In the last few decades, many important ideas have emerged in the way we think about leadership. Two of them seem to be especially relevant for us at DSIL:
1. That our human development lasts well beyond our early 20’s, YES! Even experienced leaders have much to learn.
2. That leadership produces amazing results if looked at as a shared process between individuals, instead of as the role of an individual. It is the relationship (the space) between two people that matters more than the two people.
Some late approaches include the Action Inquiry, Adaptive Leadership, the DAC Model, Integral Leadership and Theory U coming from MIT. (McGonagill & Doerffer, 2010, Petrie, 2014, Palus, Horth, Harrison, 2016). All of these lenses offer unique views to think about what leadership might mean. The Vertical Leadership Development theories grabbed traction in the 90’s and the Center for Creative Leadership simplified the ever-evolving model to make it more manageable for corporations to understand while looking to develop their executive leaders in richer ways. Now, DSIL is evolving the model even further to increase EQ and help established leaders continue to get good at the skills of the future by grappling with them in different ways.
What is Vertical Leadership Development?
In this model, two types of pathways are described in the development of a leadership; horizontal development and vertical development. Horizontal development means to build the capacity, to learn a wide breadth of different tools and skills. Vertical Development offers an opportunity to gain capability and depth of how to practice these in changing circumstances. Both forms of development believe that we learn most effectively through practice (by doing). Vertical Development goes a bit farther to expand our understanding, helping us to think and ultimately act in more complex, strategic and interdependent ways (Petrie, 2014).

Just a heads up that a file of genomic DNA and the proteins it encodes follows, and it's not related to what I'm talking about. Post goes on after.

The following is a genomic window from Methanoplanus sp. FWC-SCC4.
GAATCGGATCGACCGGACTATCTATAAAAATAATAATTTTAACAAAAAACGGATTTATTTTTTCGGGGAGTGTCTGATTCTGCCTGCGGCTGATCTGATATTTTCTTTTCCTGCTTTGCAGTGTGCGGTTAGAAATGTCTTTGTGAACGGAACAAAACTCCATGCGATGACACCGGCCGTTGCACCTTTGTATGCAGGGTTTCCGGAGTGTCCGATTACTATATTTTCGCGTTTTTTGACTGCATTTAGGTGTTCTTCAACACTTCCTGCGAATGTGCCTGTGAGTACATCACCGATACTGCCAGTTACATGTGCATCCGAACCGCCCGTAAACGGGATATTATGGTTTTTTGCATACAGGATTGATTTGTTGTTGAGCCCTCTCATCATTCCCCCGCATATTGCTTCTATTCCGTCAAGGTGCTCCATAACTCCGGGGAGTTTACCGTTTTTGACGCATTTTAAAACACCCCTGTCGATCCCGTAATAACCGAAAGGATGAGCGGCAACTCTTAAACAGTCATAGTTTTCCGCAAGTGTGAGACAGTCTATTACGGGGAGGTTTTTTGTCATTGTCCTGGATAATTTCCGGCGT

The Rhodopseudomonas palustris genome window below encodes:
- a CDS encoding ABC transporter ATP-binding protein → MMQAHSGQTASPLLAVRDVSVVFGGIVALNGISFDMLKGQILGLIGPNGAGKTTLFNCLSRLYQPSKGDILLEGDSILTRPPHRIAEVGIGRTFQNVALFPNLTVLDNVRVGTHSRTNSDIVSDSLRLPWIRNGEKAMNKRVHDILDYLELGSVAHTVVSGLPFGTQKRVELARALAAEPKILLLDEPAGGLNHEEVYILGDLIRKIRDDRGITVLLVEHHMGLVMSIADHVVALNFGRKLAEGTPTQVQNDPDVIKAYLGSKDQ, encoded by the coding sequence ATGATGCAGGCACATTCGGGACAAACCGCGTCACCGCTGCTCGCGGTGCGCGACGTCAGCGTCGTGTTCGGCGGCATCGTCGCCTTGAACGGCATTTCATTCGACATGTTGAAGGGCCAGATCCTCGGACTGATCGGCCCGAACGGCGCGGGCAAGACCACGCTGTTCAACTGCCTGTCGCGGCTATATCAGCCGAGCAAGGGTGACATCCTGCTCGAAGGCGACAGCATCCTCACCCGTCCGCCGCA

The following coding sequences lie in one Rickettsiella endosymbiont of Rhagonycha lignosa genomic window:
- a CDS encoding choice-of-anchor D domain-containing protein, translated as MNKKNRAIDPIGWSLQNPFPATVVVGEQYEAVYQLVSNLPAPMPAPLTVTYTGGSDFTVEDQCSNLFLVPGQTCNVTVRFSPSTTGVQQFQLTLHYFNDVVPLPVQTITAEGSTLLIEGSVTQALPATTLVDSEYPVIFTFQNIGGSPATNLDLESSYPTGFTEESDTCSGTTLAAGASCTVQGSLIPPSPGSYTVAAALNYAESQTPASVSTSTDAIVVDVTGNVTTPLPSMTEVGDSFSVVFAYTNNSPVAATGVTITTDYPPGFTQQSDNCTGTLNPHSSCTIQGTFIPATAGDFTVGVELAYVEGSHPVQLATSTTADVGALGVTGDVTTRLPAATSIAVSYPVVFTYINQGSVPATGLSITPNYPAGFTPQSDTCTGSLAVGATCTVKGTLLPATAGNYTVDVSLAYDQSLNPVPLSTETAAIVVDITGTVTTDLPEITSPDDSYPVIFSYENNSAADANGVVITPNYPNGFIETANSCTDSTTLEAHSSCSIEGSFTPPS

So, we must get practicing beyond weekend long workshops! We have designed our course purposefully and designed high-intensity environments that mirror the environments we live in today and push leaders out of their comfort zones. Here, they work through the parts where they specifically get stuck alongside an experienced coach and in relationships with a peer-support network that lasts well beyond the course.
At the DSIL Course, we ensure everything we do is helping leaders understand themselves more.
Becoming a modern leader means becoming a conscious leader. This is no easy task and requires us to ask why we operate in certain ways, and how that affects the environments and people we live with in our daily lives at work and home. Welcome to the world of EQ.
The design of the DSIL Course constructs the immersion element to pull in large amounts of diversity and challenging situations- putting language, cultural, value, and gender differences at the center (to name a few). Here, leaders can live in a learning lab and get honest about where they get stuck in managing/guiding the interdependence and complexity of everything happening around them, and also see where their innate and developed strengths lie. Among the 150 participants from 60+ countries that have come to the DSIL Course, more than 90% have stated they have had one or more pivotal mindset shifts that remained more than 2 years after the course. The mindset shift is teaching them to do things differently when they get home for the purpose of moving teams and companies forward, faster. Building innovation requires leaders who are ready to do things differently.
Our team also understood that in order to have the capability to build innovation you have to have leaders who are open to guiding processes where many diverse perspectives are at the table so the possibility for new ideas can emerge. The same old experts sitting around and thinking in the same old silos isn’t going to cut it anymore.
Finally, we knew we needed to find and cultivate leaders who were ready to let go of perfectionism and the traditional processes of control and trade them in for trust. Trust that the people around them have wisdom, tools, and skills to share from many areas of their life. After our first course application went out in 2014 we found these leaders were widespread around the world. To be precise, 400 applications came pouring in in only two months. Collaboration and co-creation are hard, but there is no shortage of individuals dedicated to learning it and making it work wherever they are.
Today, the DSIL Innovation Leadership Course continues to run its single signature course for 15 established leaders once a year. As the network grows so do the stories of alumni success, expansion of co-creation and iteration of tools for specific contexts and goals. We continue to bring leaders from other countries to Southeast Asia to nudge them out of their comfort zones and the results have been important and transcend both culture and sector.
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